Details on victim services funding finalized

RDBN Area A director Mark Fisher on the proposed changes to victim services, including having rural residents pay in.

Several weeks ago Stoney Stoltenberg wrote a letter to the editor regarding Victim Services.

At that point, details about the proposed funding formula and process of voter approval had not been decided.

It was in the initial planning stage. Details have been finalized and I can now address some of his general concerns, as well as about the service itself.

1. Mr. Stoltenberg makes a valid point about provincial downloads.

This is something everyone should be aware off. Over the past several years, local government is being asked to foot the bill on many things: wildfire management, LNG pipeline reviews, rural fire department training, and more.

The amount of time and money that local government is being asked to dedicate to what some see as provincial responsibility is certainly increasing and, as he points out, without fair compensation.

The Regional District of Bulkley Nechako has made several motions at the Union of BC Municipalities annual conferences, as have other regional districts, which clearly reminds the provincial government that this is a major problem.

During individual minister meetings, we do the same. We do the same when asked about a specific issue by way of referrals.

We are continually reminding the higher level of governments that local government provides the majority of services to people with only 8 per cent of the tax dollar, and that there needs to be a more fair and realistic distribution of either funds or responsibilities.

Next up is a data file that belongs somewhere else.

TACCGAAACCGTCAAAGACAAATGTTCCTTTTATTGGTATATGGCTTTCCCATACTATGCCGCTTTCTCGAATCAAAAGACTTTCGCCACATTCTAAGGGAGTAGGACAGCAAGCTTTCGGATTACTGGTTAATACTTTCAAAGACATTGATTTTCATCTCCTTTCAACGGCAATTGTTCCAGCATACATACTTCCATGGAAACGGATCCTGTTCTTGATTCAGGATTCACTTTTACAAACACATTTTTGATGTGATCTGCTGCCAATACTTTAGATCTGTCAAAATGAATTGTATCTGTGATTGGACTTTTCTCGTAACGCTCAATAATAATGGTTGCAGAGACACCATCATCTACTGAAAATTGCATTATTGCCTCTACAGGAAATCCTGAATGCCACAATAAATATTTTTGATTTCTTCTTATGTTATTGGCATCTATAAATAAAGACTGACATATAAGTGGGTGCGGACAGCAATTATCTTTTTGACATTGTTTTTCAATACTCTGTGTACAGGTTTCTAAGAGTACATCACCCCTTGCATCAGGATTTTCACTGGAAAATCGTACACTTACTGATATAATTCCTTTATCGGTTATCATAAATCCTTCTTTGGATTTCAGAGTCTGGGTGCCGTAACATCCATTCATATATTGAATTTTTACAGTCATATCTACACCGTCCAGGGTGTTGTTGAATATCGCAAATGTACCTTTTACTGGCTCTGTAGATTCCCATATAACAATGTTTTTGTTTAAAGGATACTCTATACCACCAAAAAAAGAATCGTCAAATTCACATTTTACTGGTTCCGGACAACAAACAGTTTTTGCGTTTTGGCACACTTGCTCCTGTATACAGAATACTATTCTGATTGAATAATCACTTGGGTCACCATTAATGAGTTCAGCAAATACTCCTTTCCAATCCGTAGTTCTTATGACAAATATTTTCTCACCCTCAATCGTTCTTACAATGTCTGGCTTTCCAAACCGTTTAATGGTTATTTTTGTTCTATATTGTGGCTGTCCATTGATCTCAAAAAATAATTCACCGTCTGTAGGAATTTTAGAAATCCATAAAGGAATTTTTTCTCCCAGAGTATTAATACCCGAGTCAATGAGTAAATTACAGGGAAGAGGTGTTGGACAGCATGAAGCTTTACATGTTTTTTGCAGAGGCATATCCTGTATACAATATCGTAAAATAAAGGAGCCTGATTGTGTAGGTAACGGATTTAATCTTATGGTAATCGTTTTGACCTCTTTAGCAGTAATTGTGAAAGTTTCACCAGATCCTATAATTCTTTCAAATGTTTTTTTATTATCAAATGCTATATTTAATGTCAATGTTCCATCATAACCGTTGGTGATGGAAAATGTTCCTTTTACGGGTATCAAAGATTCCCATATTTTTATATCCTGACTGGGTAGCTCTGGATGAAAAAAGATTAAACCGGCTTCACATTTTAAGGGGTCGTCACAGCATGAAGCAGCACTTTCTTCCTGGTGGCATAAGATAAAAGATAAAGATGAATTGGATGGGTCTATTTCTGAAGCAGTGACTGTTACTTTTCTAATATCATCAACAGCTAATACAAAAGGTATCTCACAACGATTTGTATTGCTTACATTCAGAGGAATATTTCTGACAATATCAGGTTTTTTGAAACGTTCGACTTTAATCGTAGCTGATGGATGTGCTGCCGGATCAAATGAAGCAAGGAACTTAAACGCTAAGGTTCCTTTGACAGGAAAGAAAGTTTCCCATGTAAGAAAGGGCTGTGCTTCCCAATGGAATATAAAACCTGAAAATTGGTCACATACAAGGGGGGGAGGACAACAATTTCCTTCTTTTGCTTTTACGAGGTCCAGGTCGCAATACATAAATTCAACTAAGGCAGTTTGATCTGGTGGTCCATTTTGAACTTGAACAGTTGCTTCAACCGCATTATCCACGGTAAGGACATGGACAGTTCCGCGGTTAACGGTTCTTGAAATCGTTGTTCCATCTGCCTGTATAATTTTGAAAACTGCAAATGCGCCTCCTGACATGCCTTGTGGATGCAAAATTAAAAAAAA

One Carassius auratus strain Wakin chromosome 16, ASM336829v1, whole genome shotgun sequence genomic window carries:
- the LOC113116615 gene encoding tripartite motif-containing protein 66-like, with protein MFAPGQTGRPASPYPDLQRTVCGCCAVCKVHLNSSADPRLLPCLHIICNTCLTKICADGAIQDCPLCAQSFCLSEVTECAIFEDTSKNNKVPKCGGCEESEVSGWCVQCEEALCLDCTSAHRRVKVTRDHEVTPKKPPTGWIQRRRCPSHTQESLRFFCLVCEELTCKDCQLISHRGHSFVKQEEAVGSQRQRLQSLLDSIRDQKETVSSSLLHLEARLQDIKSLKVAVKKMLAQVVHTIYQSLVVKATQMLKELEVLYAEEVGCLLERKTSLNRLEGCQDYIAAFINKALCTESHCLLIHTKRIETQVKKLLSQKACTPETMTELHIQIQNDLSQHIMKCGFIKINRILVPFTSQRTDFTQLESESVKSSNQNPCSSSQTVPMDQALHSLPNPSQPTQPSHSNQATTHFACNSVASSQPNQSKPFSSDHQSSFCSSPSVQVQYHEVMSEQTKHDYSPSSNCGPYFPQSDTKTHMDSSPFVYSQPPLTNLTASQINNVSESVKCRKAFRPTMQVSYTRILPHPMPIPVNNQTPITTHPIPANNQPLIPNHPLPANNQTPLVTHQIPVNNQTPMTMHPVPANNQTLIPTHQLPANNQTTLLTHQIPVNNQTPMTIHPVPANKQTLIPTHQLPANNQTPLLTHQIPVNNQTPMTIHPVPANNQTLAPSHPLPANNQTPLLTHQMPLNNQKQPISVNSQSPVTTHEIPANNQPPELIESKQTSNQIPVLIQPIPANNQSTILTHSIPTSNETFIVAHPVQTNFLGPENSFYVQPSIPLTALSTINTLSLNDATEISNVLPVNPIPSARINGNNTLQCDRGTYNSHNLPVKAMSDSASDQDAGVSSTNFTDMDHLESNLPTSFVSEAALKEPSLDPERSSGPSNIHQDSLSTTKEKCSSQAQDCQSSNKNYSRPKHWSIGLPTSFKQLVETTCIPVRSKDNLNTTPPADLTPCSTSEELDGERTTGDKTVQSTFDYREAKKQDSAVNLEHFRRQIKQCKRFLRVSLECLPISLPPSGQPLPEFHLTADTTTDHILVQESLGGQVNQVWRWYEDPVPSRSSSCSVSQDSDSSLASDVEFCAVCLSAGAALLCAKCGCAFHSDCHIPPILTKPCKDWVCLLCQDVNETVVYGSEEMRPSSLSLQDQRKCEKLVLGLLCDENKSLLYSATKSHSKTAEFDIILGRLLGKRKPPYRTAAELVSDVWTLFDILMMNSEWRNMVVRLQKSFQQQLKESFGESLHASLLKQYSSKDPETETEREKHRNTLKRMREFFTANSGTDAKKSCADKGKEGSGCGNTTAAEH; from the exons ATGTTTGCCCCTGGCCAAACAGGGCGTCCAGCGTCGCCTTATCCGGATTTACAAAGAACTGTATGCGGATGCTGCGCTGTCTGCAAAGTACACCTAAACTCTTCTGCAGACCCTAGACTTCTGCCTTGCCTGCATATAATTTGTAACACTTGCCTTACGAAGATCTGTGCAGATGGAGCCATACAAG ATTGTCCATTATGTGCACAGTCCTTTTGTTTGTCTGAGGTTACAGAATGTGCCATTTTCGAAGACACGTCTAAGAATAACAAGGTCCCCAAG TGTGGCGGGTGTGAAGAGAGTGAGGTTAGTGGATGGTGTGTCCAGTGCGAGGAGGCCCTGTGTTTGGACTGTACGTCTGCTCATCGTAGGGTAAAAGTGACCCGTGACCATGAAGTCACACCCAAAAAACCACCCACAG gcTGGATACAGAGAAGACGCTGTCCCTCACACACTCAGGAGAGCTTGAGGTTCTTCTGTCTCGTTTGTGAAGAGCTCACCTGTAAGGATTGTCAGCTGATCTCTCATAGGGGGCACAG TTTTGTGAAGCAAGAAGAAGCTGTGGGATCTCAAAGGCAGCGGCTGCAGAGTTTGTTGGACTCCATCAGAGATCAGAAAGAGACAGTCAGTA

Perhaps one day we will have a government that recognizes this and will listen.

2. In the meantime, we as a community are asked to provide services mandated by the province.

This is what the Victim Service is about. It is a part of what the RCMP is mandated to do and, similar to the RCMP, the Town of Smithers foots the entire local government portion.

Over $1 million for policing, approximately $25,000 for Victim Services.

The rural population, which is approximately 40 per cent of the community, does not pay anything to the local government portion.

This is not a case of “taking on others peoples expenses” as Mr. Stoltenberg puts it, but rather taking on our own expense.

It is also a case of economic efficiency. Where communities that Victim Services does not exist, the RCMP are still required to provide information about victims’ rights and other legislated requirements.

Having Victim Service staff and two long-time volunteers do this, instead of RCMP officers, is far more costs effective.

3. In terms of statistics, they are easily available.

Perhaps not five years ago, as it my understanding the RCMP did not keep them at that time.

I have been attending both Smithers and Telkwa council meetings on a semi-regular basis and know that stats are provided by Northern Society for Domestic Peace (who is contracted by the Ministry of Public Safety and Solicitor General to provide the service).

They have been provided to me upon request as well. Perhaps it was Mr. Stoltenberg’s question that resulted in better record keeping. Thank-you.

Either way, these stats outline all costs of the service, as well as the number of responses/cases broken down by where the incident occurs as well as where the victim lives.

Many cases involve people in Area A. These stats change year to year, and therefore it is difficult to find a funding model that everyone will be happy with in every program year.

Supporters of the service think the important thing to remember is that the service can help anyone through the court system, through the medical system, with logistics and emotional support after they have experienced an extraordinary, unfortunate event in the Bulkley Valley.